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Getty Fire Breaks out in Los Angeles, Adding to California’s Fire Woes

Climate
Getty Fire Breaks out in Los Angeles, Adding to California’s Fire Woes
Thousands of residents were forced to evacuate their homes after a fast-moving wildfire erupted early Monday morning near the famous Getty Center in Los Angeles. Xinhua / Qian Weizhong via Getty Images

Yet another wildfire has ignited in California as the state battles wind-driven blazes that have forced nearly 200,000 from their homes and left around a million without power due to preventative outages, CNN reported Tuesday.


The Getty Fire sparked at around 1:30 a.m. Monday near Los Angeles' Getty Center, the Los Angeles Times reported. It has since burned more than 600 acres and prompted evacuation orders for around 10,000 structures, including Mount St. Mary's University.

The around 600 firefighters battling the blaze faced the added challenge of strong Santa Ana winds, which carried some embers a mile ahead of the rest of the fire.

Los Angeles Fire Department (LAFD) Chief Ralph Terrazas told the Los Angeles Times that firefighters were "literally overwhelmed."

"They had to make some tough decisions on which houses they were able to protect. Many times, it depends upon where the ember lands," he said.

The fire has damaged six homes and destroyed eight, according to the most recent update from the LAFD. It is now five percent contained.

The fire broke out in a wealthy area home to many celebrities, CNN reported. Los Angeles Lakers basketball player LeBron James, actor and former California Governor Arnold Schwarzenegger and actor Clark Greg all tweeted that they had evacuated, Reuters reported.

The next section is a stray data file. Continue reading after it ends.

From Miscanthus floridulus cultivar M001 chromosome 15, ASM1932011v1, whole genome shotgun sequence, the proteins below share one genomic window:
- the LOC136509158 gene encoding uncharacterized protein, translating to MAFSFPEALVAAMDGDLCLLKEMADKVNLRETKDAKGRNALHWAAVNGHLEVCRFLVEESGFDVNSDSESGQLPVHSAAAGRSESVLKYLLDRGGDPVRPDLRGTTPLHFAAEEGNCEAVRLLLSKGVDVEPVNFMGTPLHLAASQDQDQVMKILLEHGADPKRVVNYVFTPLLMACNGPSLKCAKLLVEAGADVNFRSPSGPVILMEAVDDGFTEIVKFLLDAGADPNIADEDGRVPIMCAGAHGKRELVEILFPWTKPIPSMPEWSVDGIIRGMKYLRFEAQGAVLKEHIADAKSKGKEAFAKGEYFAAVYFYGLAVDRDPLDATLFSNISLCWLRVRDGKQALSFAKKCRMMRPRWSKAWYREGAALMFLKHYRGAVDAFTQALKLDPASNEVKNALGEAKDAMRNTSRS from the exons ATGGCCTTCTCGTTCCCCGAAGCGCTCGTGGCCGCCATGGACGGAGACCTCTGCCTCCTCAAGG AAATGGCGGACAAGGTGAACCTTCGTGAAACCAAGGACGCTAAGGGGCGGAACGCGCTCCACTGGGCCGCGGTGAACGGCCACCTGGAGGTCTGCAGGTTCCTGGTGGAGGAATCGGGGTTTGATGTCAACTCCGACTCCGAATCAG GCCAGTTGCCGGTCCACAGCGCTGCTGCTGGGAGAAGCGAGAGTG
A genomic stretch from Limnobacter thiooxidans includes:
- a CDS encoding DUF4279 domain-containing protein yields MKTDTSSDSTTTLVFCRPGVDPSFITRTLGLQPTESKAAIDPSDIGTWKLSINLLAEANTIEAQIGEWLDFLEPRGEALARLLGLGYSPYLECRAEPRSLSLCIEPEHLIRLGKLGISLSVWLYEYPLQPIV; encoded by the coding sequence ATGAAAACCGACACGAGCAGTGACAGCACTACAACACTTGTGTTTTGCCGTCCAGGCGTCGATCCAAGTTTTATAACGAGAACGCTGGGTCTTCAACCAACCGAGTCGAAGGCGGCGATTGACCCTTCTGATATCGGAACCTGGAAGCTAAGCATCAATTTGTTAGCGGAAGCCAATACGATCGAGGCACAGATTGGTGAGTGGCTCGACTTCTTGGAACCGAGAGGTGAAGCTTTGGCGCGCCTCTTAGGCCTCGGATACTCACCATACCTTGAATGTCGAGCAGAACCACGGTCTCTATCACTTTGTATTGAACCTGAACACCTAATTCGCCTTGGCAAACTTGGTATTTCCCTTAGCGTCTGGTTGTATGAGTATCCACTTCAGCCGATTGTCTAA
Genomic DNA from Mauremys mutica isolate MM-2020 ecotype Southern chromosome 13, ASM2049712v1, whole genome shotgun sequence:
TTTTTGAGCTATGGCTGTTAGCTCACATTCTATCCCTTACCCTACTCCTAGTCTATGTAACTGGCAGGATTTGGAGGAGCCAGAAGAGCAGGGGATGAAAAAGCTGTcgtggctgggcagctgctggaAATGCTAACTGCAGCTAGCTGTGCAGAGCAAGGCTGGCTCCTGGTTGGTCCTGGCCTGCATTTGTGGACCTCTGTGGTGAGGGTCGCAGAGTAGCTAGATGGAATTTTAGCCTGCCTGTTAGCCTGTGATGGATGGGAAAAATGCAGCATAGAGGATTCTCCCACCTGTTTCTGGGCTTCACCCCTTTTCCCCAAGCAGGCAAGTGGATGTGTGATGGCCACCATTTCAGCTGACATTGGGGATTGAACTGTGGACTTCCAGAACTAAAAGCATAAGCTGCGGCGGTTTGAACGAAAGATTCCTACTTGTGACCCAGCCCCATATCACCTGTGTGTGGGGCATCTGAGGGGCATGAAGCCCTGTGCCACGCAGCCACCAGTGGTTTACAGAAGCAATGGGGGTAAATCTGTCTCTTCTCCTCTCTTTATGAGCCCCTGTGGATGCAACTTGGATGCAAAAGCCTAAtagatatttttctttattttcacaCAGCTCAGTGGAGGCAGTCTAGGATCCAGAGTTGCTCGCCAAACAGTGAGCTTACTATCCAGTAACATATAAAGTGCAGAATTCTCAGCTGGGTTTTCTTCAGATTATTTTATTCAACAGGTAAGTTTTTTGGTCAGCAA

James shared his difficulty finding a place to stay.

"Had to emergency evacuate my house and I've been driving around with my family trying to get rooms. No luck so far!" he wrote.

Later, he tweeted that he had found accommodation.

But the city's less affluent residents had a very different experience: Many landscapers and housekeepers who work in the evacuation zone turned up to their jobs as normal Monday, either unaware of the evacuations or unwilling to miss a day's wages, the Los Angeles Times reported.

Staff writer Brittny Mejia spoke to 72-year-old gardner Teofilo López, who was raking leaves in the yard of an evacuated home. Mejia asked him if he was scared.

"What can I do?" he answered. "I need the money, I need to work."

Meanwhile, in Northern California, the Kincade Fire continues to rage. It has now burned 74,324 acres, destroyed 123 structures and is 15 percent contained, according to a Monday evening update from the California Department of Forestry and Fire Protection (Cal Fire).

Two first responders were hospitalized because of burns, CNN reported. All told, fires in Sonoma County have forced 190,000 to flee their homes, according to Reuters.

The high winds driving the fires have also prompted utility Pacific Gas and Electric (PG&E) to shut off power to 965,000 customers to prevent more fires, CNN reported. Around 587,000 of those customers still did not have power Monday evening. An additional 240,000 to 600,000 customers could have their power switched off Tuesday when another wind event is predicted.

Despite the outages, PG&E may be the immediate cause of the Kincade Fire. One of its 230,000-volt transmission lines had a malfunction right before the fire ignited, The Guardian explained.

The climate crisis is also encouraging the conditions that fuel California's wildfires and making the fire season longer.

"[W]hile wildfires are a natural part of California's landscape, the fire season in California and across the West is starting earlier and ending later each year. Climate change is considered a key driver of this trend," Cal Fire said, according to The Guardian.

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